In new research, a team of researchers at the University of Illinois at Urbana-Champaign has documented how pasta — composed of starch granules — swells and softens as a function of the cooking duration, water temperature, and the addition of salt. They’ve combined measurements of different pasta parameters to solve a variety of equations to form a theoretical model for the swelling dynamics of starch materials.
“Exploring the properties of noodles was a straightforward pivot from the lab’s main work of studying the fluid structure interaction of very flexible and deformable fibers, hairs, and elastic structures,” said Dr. Sameh Tawfick, a researcher in the Department of Mechanical Science and Engineering and the Beckman Institute for Advanced Science and Technology at the University of Illinois at Urbana-Champaign.
“Over the last few years, we joked about how pasta noodle adhesion is very related to our work.”
“We then realized that specifically, the mechanical texture of noodles changes as function of cooking, and our analysis can demonstrate a relation between adhesion, mechanical texture, and doneness.”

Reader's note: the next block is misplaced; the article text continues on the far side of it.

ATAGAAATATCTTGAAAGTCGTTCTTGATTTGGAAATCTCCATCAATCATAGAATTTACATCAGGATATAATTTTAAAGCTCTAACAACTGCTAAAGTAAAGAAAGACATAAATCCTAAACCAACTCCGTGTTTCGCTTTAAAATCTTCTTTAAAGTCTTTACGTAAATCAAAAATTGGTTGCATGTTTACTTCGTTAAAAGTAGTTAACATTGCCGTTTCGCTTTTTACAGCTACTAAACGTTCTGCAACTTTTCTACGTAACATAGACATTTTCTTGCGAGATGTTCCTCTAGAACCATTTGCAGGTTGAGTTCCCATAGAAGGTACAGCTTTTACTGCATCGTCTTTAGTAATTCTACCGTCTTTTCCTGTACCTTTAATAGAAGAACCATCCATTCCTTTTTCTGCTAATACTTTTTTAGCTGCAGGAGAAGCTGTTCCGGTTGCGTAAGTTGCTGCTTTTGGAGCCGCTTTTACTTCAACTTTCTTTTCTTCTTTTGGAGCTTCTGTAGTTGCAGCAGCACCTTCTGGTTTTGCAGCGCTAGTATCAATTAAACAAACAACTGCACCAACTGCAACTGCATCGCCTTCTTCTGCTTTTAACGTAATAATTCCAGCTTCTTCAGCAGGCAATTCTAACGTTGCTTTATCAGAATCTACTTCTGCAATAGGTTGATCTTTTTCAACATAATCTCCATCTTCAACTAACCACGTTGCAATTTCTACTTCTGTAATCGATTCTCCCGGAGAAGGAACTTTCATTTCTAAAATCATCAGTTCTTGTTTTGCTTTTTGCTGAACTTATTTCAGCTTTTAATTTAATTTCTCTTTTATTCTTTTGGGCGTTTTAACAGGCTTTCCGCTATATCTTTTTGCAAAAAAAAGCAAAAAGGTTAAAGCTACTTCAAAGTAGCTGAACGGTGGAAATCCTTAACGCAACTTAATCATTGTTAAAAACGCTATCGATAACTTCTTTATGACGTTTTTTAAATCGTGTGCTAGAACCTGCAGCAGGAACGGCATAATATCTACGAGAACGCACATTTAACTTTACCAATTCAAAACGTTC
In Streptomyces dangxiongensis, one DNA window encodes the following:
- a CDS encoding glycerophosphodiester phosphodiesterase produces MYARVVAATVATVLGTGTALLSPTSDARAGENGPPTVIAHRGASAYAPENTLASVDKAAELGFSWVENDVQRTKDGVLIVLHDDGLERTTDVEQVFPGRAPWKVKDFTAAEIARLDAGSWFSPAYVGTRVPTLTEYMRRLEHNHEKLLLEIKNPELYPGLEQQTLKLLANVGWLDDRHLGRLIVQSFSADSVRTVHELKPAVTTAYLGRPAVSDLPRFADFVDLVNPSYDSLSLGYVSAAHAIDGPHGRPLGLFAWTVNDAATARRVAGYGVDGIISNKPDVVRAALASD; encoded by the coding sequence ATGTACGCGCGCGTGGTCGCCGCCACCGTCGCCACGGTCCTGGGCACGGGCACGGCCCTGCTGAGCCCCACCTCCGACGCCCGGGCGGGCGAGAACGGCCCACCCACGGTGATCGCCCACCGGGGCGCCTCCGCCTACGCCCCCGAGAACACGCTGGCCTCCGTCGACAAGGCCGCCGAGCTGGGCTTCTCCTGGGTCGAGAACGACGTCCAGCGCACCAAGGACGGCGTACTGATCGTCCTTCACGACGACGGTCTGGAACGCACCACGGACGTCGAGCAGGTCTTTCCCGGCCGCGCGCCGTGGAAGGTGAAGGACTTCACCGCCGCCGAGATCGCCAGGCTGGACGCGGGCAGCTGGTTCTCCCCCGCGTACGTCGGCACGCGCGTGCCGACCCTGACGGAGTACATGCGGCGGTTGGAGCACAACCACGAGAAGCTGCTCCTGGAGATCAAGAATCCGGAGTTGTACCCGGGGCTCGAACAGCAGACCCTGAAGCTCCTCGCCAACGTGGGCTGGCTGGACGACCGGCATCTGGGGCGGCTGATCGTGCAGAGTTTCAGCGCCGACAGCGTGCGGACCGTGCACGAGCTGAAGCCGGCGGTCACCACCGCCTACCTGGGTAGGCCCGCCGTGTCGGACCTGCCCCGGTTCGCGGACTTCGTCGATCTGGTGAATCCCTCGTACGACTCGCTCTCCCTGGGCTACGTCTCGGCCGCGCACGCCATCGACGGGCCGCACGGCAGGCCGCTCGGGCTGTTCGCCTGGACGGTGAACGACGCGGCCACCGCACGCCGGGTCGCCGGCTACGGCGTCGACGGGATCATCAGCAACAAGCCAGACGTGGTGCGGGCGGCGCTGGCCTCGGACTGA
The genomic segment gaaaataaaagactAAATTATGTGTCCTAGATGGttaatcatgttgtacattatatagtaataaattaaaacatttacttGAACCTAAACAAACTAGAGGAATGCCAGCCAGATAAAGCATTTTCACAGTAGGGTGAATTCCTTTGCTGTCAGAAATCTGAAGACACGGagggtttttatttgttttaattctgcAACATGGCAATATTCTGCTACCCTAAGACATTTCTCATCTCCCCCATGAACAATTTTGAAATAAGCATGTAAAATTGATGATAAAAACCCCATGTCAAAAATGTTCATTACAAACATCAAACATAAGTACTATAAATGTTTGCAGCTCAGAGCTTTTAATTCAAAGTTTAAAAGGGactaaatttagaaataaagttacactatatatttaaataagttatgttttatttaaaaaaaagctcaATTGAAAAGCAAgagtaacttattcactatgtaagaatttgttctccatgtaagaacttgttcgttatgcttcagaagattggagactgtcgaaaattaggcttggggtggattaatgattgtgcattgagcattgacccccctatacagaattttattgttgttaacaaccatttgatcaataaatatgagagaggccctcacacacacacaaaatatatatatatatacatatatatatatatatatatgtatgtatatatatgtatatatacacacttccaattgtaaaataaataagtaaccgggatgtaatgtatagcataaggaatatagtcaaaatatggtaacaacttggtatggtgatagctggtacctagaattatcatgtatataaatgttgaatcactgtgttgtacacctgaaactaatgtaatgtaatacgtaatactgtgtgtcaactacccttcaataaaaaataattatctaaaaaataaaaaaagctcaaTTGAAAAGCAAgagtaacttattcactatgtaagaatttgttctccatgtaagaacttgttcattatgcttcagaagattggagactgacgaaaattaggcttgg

In the study, Dr. Tawfick and colleagues observed how the noodles come together when lifted from a plate by a fork.
This provided them with a grounding of how water-driven hygroscopic swelling affects pasta’s texture.
As pasta cooked, the relative rate of the noodle’s increase in girth exceeded the rate of lengthening by a ratio of 3.5 to 1 until it reached the firm texture of al dente, before becoming uniformly soft and overcooked.
As pasta is pulled from liquid, the liquid surface energy creates a meniscus that sticks noodles to one another, balancing the elastic resistance from bending the noodles and aided by adhesion energy from the surface tension of the liquid.
The degree to which a noodle was cooked was directly related to the length of the portion that adhered to its neighbors.
“What surprised us the most is that the addition of salt to the boiling water completely changes the cooking time,” Dr. Tawfick said.
“So, depending on how much salt is added to the boiling water, the time to reach al dente can be very different.”
The team’s results appear this month in the journal Physics of Fluids.
Jonghyun Hwang et al. 2022. Swelling, softening, and elastocapillary adhesion of cooked pasta featured. Physics of Fluids 34: 042105; doi: 10.1063/5.0083696
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